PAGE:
During the Civil War (1642-51), the town of King's Lynn actually fought on both sides, firstly it backed parliament, but eventually switched allegiance and was accordingly captured by Parliamentarians when it was beseiged for several weeks. Over the following 2 centuries the town's value as a port declined in alignment with downturn of wool exporting, although it did carry on exporting grain and importing timber, pitch and iron to a somewhat lesser extent. The town of King's Lynn also impacted by the growth of western ports like Bristol and Liverpool, which flourished following the discovery of the Americas.

The Lattice House Inn, King's Lynn - geograph.org.uk - 1589499Clearly there was nonetheless a significant coastal and local commerce to help keep the port working through these tougher times and soon the town flourished once more with large shipments of wine coming from France, Spain and Portugal. Also the export of farm produce escalated following the fens were drained during the mid-seventeenth century, it also started a crucial shipbuilding industry. The train service arrived in King's Lynn in eighteen forty seven, driving more trade, prosperity and visitors to the area. The population of the town increased drastically in the nineteen sixties given it became a London overflow area.

Kings Lynn can be entered by means of the A17, the A10 and the A149, it's roughly thirty eight miles from Norwich and 94 miles from The city of london. It could also be accessed by train, the nearest airport to King's Lynn is Norwich International (driving distance - 46 miles) a driving time of approximately 1 hour.

A selection of Kings Lynn streets and roads: St Andrews Lane, Kestrel Close, Elmtree Grove, Stoke Ferry Road, Mill Hill Road, Moat Road, Redfern Close, Churchland Road, Bagges Row, Collingwood Close, Howard Close, Babingley Close, Chestnut Road, Rectory Meadow, Anchor Road, Burrells Meadow, Basil Road, Franklin Close, Stocklea Road, London Street, Claxtons Close, Wynnes Lane, Samphire, Chalk Row, Paige Close, Ringstead Road, Newfields, Rollesby Road, Northcote, Peppers Green, Baldock Drive, Stow Corner, Broad Lane, Parkway, Church Terrace, Suffield Way, Kirstead, St Thomas's Lane, Bacton Close, Manor Lane, Sitka Close, Wallace Twite Way, Marea Meadows, Wisbech Road, Glebe Road, Barrows Hole Lane, Shiregreen, Sussex Farm, Gidney Drive, Binham Road, Hickling.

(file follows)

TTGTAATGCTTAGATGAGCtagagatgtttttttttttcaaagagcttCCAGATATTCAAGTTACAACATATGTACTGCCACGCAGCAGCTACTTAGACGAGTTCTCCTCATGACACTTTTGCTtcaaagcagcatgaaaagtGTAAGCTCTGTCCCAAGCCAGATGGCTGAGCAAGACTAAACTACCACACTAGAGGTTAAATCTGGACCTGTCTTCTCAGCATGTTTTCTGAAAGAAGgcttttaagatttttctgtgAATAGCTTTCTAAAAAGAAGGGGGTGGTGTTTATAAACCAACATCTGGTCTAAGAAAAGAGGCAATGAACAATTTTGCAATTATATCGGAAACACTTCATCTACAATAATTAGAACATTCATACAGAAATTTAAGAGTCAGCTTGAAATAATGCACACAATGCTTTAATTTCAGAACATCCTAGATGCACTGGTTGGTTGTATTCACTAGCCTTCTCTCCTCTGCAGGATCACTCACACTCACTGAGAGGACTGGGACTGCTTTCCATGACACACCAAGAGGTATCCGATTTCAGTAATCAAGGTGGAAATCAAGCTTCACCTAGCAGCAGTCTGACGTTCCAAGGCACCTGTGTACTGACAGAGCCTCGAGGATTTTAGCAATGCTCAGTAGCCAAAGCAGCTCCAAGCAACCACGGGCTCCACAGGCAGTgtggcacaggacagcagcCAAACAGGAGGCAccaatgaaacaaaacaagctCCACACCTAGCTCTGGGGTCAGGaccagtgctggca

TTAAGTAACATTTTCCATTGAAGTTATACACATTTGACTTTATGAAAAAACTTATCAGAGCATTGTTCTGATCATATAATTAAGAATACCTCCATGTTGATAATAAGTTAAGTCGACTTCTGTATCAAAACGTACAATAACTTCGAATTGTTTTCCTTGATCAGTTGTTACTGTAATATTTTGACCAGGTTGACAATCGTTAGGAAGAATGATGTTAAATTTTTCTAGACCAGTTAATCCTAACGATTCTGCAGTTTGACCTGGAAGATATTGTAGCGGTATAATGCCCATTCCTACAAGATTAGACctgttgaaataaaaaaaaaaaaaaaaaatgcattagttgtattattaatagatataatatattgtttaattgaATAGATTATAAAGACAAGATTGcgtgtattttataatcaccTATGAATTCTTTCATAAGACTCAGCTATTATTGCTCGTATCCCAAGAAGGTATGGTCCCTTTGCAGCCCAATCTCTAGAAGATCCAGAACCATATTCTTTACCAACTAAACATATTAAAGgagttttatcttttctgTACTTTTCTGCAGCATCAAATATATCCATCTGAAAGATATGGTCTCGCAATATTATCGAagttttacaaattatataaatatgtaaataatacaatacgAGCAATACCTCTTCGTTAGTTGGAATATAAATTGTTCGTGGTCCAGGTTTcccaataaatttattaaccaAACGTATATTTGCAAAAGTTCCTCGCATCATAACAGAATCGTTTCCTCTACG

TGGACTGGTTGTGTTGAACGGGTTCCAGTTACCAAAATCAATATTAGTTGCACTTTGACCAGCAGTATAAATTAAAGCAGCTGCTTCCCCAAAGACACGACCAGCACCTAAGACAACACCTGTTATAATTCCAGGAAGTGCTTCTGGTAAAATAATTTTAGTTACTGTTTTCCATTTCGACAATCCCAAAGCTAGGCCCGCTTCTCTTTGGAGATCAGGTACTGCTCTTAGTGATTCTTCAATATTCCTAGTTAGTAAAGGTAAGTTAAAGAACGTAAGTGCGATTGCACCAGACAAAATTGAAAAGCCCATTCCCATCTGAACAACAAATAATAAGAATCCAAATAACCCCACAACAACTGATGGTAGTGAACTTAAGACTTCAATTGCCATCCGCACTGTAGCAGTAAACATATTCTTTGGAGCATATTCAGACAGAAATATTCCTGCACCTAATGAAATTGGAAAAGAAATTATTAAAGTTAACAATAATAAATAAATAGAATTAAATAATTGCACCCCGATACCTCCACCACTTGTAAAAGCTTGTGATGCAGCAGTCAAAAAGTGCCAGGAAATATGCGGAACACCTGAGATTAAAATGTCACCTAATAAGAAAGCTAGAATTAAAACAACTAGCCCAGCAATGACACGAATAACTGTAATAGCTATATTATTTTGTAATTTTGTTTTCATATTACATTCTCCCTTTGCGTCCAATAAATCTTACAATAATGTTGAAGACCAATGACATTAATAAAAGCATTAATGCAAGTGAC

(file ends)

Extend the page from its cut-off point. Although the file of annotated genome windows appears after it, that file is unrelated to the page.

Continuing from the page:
Attractions, places of interest, things to do and places to visit in and around Kings Lynn: Old County Court House, Bircham Windmill, Hunstanton Beach, Sandringham House, Stubborn Sands, BlackBeards Adventure Golf, Roydon Common, Mr Gs Bowling Centre, The Play Barn, Farmer Freds Adventure Play Barn, Paint Me Ceramics, Walsingham Treasure Trail, Houghton Hall, Oasis Leisure Centre Hunstanton, King's Lynn Town Hall, Bowl 2 Day, Fossils Galore, All Saints Church, Fuzzy Eds, Lynnsport Miniature Railway, Play 2 Day, Denver Windmill, Custom House, Snettisham Park, Walsingham Abbey Grounds and Museum, Oxburgh Hall, St Georges Guildhall, Planet Zoom, Skylark Maize Maze and Funyard, Downham Market Swimming Pool, Mount Pleasant Equestrian Centre.

For a vacation in Kings Lynn and Norfolk it's possible to reserve hotels and lodging at the most affordable rates by means of the hotels search module featured on the right of the webpage.

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Must Watch Video - Step Back in Time and See King's Lynn 1940's to 1970's

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This facts should also be useful for encircling towns in particular : Walpole Cross Keys, Lutton, Runcton Holme, Hunstanton, Tilney All Saints, West Lynn, Sutton Bridge, Bawsey, Heacham, West Newton, Wiggenhall St Peter, Gayton, West Winch, South Wootton, Tottenhill, Dersingham, Clenchwarden, Ashwicken, Ingoldisthorpe, Downham Market, Setchey, Fair Green, Gaywood, Middleton, Long Sutton, Tottenhill Row, Castle Rising, Saddle Bow, Hillington, West Bilney, Watlington, East Winch, Terrington St Clement, North Runcton, North Wootton, Babingley, Leziate, Tower End, Sandringham, Snettisham . SITEMAP - CURRENT WEATHER

Assuming you really enjoyed this tourist information and review to the holiday resort of Kings Lynn, then you may find numerous of our additional town and village guides worth a visit, for instance our guide to Wymondham (Norfolk), or perhaps our guide to Maidenhead (Berks). To inspect these web sites, click on the appropriate village or town name. Maybe we will see you back again some time. Additional towns and cities to explore in Norfolk include Swaffham, Wymondham and Heacham.